Kendall Graveman rolled into the free agent market on Monday when the Chicago Cubs declined a $3 million option on the former Mississippi State standout. He pitched – very briefly — in the Cubs’ minor league system last season on a one-year, $575,000 deal while recovering from 2018 Tommy John surgery. Graveman is 23-29 with a 4.38 ERA over five big league seasons, four with Oakland. … Taylorsville High alumnus Billy Hamilton also became a free agent after Atlanta declined a 2020 option on the 29-year-old center fielder. Hamilton finished the past season with the Braves after being waived by Kansas City, with whom he had signed as a free agent last off-season. He is sitting on 299 career steals. … Former Ole Miss standout Mike Mayers was claimed on waivers by the Los Angeles Angels, where the new pitching coach is UM product Mickey Callaway, fired as the New York Mets manager after two seasons. Mayers, 27, a right-handed reliever, posted a 6.63 ERA for St. Louis in 2019 and was not on the Cardinals’ postseason roster. … Ex-Ole Miss star Drew Pomeranz will sign as a free agent with the Los Angeles Dodgers and McComb native Corey Dickerson with San Diego, according to predictions by MLB Trade Rumors staff. Left-hander Pomeranz is ranked No. 23 among available free agents and outfielder Dickerson is No. 25. … MSU product Brent Rooker and Mississippi Braves alum Drew Waters helped Team USA advance out of group play in the World Baseball Softball Confederation Premier 12 tournament in Mexico. Rooker, a Minnesota prospect, and Waters both homered in a Game 1 win vs. the Netherlands on Saturday. In an elimination game win on Monday against the Dominican Republic, Waters played as a defensive replacement in center field, while Rooker did not get in the game. Team USA now goes to Tokyo next week for the Super Round of the Premier 12 event, a 2020 Olympics qualifier. … Grenada native Dave Parker is one of 10 candidates announced by the National Baseball Hall of Fame on Monday for inclusion on the 2020 Modern Baseball Era (1970-87) ballot. A 16-member panel will vote and announce potential electees on Dec. 8 at the Winter Meetings. Candidates must receive votes from at least 75 percent of the ballots to gain election to the Hall. Parker– a seven-time All-Star, three-time Gold Glove winner, two-time batting champion, two-time World Series champ and one-time National League MVP — lasted the maximum 15 years on the baseball writers’ ballot before falling off in 2011. “(W)hen Parker was at his best, he was elite at just about everything a player can do on the field,” an ESPN writer recently noted.
Though he has yet to pitch in a World Series game, Mississippi native Tony Sipp, a free agent since August, figures to collect a second World Series ring in the last three years as a result of the Washington Nationals’ stunning takedown of the Houston Astros. Sipp, a veteran left-handed reliever, was a member of the Astros — but not on their postseason roster — when they won the 2017 title. He appeared in 36 games for the Nationals this season but was released in August when they restocked their bullpen at the trade deadline. The former Moss Point High and Mississippi Gulf Coast Community College star had an uneven season, posting a 4.71 ERA. He had signed with Washington as a free agent coming off a resurgent 2018 season with the Astros, for whom he pitched in the playoffs. In 2017, Sipp endured the worst of his 11 big league campaigns (5.79 in 46 games) and was left off Houston’s postseason roster. Still, he got a ring – his first – after the Astros defeated the Los Angeles Dodgers in the Series. At age 36, Sipp’s playing days may be behind him.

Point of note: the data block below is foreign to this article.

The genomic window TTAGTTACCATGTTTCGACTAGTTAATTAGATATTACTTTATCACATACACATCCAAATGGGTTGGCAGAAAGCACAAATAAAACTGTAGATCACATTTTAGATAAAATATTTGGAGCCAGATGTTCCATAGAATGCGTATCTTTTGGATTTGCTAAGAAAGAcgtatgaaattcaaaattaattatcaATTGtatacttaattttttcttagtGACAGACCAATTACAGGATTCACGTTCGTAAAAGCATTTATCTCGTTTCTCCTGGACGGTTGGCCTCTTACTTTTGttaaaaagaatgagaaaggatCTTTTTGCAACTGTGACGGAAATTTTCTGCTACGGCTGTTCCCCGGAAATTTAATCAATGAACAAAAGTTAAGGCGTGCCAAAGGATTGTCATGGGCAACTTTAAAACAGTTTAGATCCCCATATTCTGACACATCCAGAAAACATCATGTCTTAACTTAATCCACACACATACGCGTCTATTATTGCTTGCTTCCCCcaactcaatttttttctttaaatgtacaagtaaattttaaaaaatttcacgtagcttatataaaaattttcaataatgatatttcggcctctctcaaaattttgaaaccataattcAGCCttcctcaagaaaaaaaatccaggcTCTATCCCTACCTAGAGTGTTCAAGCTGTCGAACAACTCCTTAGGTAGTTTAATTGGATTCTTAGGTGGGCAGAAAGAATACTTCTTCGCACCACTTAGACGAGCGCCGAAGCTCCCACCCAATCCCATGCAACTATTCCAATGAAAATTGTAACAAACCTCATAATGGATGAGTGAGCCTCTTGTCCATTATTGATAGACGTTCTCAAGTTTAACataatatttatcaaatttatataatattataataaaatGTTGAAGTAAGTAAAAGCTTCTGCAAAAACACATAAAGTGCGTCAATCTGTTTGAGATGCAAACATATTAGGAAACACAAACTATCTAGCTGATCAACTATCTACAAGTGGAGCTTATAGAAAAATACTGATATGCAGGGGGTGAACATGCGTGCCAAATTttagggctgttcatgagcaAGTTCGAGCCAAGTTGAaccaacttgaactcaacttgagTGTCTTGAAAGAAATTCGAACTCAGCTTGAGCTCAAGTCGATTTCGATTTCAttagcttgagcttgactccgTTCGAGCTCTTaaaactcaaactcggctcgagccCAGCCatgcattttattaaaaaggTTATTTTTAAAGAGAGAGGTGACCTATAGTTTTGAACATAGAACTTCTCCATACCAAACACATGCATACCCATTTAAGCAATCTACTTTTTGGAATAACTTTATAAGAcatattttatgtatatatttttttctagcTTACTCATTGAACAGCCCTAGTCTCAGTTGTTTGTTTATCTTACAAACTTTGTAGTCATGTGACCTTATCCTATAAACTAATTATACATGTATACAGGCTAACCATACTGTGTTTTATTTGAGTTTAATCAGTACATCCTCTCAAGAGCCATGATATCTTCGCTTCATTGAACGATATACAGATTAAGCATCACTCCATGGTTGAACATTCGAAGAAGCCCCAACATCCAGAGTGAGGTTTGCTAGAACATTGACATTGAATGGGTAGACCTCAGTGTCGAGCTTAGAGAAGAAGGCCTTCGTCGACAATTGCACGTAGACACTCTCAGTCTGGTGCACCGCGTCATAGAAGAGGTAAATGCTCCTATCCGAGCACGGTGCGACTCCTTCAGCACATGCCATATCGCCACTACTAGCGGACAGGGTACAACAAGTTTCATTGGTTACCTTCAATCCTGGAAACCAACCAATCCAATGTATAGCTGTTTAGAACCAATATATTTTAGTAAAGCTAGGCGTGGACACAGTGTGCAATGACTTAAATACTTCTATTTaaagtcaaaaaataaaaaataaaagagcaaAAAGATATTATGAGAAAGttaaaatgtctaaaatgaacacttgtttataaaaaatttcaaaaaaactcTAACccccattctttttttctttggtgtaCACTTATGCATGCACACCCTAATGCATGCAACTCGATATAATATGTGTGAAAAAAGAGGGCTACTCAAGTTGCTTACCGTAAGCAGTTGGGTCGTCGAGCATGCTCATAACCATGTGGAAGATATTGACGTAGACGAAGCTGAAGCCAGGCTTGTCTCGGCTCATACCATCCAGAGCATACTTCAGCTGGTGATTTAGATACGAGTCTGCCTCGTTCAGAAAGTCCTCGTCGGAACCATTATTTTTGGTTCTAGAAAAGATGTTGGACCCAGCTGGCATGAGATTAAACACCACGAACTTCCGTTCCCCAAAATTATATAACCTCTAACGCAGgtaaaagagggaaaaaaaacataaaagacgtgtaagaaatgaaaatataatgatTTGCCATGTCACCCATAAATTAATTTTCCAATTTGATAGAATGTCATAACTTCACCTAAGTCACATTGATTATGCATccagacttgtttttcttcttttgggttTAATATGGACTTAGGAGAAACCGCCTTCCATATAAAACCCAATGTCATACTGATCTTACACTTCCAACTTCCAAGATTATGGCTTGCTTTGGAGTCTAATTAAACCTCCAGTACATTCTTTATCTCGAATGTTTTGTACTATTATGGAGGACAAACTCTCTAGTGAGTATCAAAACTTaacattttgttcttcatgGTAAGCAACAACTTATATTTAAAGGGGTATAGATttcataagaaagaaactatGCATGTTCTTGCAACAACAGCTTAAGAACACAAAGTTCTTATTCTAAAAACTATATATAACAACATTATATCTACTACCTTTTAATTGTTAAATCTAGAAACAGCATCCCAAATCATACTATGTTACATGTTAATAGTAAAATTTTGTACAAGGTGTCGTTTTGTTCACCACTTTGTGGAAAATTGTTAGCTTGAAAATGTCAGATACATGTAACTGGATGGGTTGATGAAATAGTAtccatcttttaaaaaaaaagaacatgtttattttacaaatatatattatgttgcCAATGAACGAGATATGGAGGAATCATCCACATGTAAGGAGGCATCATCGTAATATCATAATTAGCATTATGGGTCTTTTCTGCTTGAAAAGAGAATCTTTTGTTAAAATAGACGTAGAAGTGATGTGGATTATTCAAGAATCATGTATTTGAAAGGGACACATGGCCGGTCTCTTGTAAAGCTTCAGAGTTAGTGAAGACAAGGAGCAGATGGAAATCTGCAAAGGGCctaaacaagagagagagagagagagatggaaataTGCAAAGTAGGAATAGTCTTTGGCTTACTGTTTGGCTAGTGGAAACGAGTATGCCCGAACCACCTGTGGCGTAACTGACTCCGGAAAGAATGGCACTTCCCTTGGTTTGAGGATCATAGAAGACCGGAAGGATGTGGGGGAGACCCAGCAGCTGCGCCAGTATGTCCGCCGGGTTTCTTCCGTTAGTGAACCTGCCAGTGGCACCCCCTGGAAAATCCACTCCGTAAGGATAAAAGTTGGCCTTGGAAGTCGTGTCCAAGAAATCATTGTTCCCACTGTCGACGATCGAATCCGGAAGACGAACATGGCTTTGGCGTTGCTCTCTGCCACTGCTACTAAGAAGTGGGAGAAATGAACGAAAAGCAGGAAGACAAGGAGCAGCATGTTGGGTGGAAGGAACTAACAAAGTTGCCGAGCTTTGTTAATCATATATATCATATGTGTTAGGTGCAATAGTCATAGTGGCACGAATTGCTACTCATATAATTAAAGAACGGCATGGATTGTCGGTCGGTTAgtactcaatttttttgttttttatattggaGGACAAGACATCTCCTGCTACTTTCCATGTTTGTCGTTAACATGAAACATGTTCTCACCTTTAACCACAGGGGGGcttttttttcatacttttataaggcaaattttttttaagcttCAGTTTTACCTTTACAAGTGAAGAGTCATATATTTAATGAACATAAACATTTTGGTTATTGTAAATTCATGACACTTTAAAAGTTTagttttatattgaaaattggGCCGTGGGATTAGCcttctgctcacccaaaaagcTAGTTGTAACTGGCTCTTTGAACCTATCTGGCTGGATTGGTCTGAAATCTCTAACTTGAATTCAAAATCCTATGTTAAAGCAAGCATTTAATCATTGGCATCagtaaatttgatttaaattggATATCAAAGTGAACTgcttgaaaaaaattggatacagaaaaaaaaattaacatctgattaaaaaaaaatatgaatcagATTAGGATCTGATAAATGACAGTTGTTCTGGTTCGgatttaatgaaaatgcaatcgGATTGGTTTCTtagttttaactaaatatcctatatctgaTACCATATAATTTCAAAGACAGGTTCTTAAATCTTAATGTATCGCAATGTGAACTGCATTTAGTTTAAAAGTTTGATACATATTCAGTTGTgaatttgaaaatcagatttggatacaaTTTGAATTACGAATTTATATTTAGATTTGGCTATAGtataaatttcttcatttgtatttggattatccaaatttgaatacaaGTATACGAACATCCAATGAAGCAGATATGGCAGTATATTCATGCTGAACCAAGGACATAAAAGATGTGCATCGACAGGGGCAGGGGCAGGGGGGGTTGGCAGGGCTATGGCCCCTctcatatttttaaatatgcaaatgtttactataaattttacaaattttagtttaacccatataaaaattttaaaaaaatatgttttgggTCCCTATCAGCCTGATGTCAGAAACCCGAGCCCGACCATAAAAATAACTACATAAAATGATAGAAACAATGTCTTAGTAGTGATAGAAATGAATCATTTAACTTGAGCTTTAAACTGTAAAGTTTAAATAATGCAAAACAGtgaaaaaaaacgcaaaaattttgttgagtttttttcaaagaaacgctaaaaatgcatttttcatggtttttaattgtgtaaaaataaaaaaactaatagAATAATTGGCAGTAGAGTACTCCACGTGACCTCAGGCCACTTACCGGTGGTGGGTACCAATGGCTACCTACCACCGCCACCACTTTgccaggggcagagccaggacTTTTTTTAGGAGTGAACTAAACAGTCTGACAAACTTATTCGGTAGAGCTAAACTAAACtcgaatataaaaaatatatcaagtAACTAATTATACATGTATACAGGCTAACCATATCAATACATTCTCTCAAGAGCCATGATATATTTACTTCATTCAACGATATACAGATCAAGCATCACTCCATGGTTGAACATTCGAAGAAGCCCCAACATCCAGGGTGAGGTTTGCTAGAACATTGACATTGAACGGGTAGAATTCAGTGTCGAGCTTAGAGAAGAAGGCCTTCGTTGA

There are always many storylines that develop in any World Series game, and umpires do not want to be one of them. In Game 5 on Sunday night, there was a missing ace, an ace on a mission, three big home runs and a clutch double play. There were also issues with balls and strikes. Brookhaven native Lance Barksdale was behind the plate at Nationals Park in Washington, where Houston completed a three-game sweep with a 7-1 victory that takes the Astros back home with a 3-2 series lead. The two most contentious ball-strike calls came in the bottom of the seventh inning. It was 4-1 with two outs, and Astros starter Gerrit Cole, very sharp on this particular night, went to a full count on Ryan Zimmerman. The 3-2 pitch was high and away but appeared, on replay, to be a strike. Cole and catcher Martin Maldonado certainly thought so. Barksdale called it a ball. Cole again went full to Victor Robles. The 3-2 pitch again was high and away — but this time, on replay, was clearly a ball. Barksdale emphatically called it a strike, ending the inning. Robles couldn’t believe it and jumped in the air. The Nationals bench went nuts. If it had been a regular season game, people likely would have been ejected. It was Cole’s final pitch — and his ninth punchout — and the Nationals never seriously threatened the rest of the way. The Astros put the game away with a run in the eighth and two more in the ninth. No one blamed Barksdale for Washington’s loss. You give up three two-run bombs, you’re going to lose most of the time. But there has been lots of buzz about the ball-strike calls and how much they can impact the game. Pedro Martinez made some excellent points on the issue on MLB Network’s postgame show. Some are saying it’s time to institute an electronic system for calling balls and strikes, which would be a fundamental change in the grand old game. Will we look back someday on Game 5 of the ’19 Series — the Barksdale game — as the tipping point in that debate?